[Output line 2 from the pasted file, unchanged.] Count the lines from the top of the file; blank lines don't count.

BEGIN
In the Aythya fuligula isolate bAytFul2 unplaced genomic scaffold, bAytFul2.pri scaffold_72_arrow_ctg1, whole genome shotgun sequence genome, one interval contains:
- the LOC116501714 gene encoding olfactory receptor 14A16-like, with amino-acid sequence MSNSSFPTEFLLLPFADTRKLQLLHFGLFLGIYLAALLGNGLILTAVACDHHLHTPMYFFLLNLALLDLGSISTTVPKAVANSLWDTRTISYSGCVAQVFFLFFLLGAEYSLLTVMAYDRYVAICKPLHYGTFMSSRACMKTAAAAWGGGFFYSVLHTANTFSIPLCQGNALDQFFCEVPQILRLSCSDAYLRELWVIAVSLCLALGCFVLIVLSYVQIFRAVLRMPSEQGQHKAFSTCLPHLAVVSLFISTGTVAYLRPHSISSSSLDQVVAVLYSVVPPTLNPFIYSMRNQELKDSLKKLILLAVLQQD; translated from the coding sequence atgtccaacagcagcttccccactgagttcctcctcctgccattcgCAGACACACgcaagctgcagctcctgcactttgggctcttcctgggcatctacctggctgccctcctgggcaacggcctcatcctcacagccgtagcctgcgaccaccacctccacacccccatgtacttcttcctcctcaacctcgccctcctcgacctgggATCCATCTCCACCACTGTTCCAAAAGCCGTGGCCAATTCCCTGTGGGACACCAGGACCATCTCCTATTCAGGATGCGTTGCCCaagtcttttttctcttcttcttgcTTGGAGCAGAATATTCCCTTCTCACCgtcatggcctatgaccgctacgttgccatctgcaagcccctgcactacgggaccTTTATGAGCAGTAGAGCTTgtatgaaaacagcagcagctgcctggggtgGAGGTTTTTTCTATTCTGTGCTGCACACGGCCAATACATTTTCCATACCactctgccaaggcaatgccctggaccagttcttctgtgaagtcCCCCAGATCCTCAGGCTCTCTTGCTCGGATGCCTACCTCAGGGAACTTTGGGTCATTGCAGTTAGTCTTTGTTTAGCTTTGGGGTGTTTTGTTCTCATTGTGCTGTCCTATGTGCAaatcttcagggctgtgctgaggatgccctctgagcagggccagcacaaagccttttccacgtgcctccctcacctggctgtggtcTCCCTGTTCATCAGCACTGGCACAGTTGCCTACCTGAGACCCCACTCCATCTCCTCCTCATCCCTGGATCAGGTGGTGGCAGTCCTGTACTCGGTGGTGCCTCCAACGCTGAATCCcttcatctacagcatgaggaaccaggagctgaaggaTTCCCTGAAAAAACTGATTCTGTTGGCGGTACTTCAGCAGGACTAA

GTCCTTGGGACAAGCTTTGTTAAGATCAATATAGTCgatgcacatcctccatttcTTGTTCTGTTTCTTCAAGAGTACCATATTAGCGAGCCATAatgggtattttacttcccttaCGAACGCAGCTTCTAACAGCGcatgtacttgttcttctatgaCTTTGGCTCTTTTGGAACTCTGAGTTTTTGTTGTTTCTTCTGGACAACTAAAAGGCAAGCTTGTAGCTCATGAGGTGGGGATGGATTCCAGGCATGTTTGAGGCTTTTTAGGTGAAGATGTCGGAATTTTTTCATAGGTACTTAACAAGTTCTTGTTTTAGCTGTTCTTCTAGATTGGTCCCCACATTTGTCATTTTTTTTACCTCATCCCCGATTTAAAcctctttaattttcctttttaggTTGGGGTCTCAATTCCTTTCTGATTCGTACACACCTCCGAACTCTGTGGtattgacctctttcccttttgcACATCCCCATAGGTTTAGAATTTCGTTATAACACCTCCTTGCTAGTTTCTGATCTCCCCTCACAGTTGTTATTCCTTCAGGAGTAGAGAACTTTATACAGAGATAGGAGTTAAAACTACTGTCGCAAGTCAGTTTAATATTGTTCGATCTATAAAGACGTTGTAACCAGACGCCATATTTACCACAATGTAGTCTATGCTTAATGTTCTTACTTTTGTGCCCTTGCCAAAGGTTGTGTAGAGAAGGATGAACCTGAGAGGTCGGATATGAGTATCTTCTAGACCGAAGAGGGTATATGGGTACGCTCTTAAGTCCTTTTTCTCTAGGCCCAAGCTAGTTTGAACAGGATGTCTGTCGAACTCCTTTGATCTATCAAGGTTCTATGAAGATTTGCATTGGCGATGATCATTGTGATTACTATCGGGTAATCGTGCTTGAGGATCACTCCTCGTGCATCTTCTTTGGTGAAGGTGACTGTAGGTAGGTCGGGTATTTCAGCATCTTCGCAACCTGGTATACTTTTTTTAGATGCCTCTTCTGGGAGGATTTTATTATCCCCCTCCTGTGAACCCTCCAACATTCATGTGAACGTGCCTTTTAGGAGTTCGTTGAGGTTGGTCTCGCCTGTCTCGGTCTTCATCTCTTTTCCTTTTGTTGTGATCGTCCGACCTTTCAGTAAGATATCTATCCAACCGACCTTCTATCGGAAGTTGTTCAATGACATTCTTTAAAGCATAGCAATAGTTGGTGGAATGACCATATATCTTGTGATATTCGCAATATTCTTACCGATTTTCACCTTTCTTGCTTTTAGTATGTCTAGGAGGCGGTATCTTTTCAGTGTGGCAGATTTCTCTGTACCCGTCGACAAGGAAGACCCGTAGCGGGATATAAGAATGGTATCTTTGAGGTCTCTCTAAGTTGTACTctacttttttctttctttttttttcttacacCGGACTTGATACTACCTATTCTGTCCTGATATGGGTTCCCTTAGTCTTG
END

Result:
- the LOC116501714 gene encoding olfactory receptor 14A16-like, with amino-acid sequence MSNSSFPTEFLLLPFADTRKLQLLHFGLFLGIYLAALLGNGLILTAVACDHHLHTPMYFFLLNLALLDLGSISTTVPKAVANSLWDTRTISYSGCVAQVFFLFFLLGAEYSLLTVMAYDRYVAICKPLHYGTFMSSRACMKTAAAAWGGGFFYSVLHTANTFSIPLCQGNALDQFFCEVPQILRLSCSDAYLRELWVIAVSLCLALGCFVLIVLSYVQIFRAVLRMPSEQGQHKAFSTCLPHLAVVSLFISTGTVAYLRPHSISSSSLDQVVAVLYSVVPPTLNPFIYSMRNQELKDSLKKLILLAVLQQD; translated from the coding sequence atgtccaacagcagcttccccactgagttcctcctcctgccattcgCAGACACACgcaagctgcagctcctgcactttgggctcttcctgggcatctacctggctgccctcctgggcaacggcctcatcctcacagccgtagcctgcgaccaccacctccacacccccatgtacttcttcctcctcaacctcgccctcctcgacctgggATCCATCTCCACCACTGTTCCAAAAGCCGTGGCCAATTCCCTGTGGGACACCAGGACCATCTCCTATTCAGGATGCGTTGCCCaagtcttttttctcttcttcttgcTTGGAGCAGAATATTCCCTTCTCACCgtcatggcctatgaccgctacgttgccatctgcaagcccctgcactacgggaccTTTATGAGCAGTAGAGCTTgtatgaaaacagcagcagctgcctggggtgGAGGTTTTTTCTATTCTGTGCTGCACACGGCCAATACATTTTCCATACCactctgccaaggcaatgccctggaccagttcttctgtgaagtcCCCCAGATCCTCAGGCTCTCTTGCTCGGATGCCTACCTCAGGGAACTTTGGGTCATTGCAGTTAGTCTTTGTTTAGCTTTGGGGTGTTTTGTTCTCATTGTGCTGTCCTATGTGCAaatcttcagggctgtgctgaggatgccctctgagcagggccagcacaaagccttttccacgtgcctccctcacctggctgtggtcTCCCTGTTCATCAGCACTGGCACAGTTGCCTACCTGAGACCCCACTCCATCTCCTCCTCATCCCTGGATCAGGTGGTGGCAGTCCTGTACTCGGTGGTGCCTCCAACGCTGAATCCcttcatctacagcatgaggaaccaggagctgaaggaTTCCCTGAAAAAACTGATTCTGTTGGCGGTACTTCAGCAGGACTAA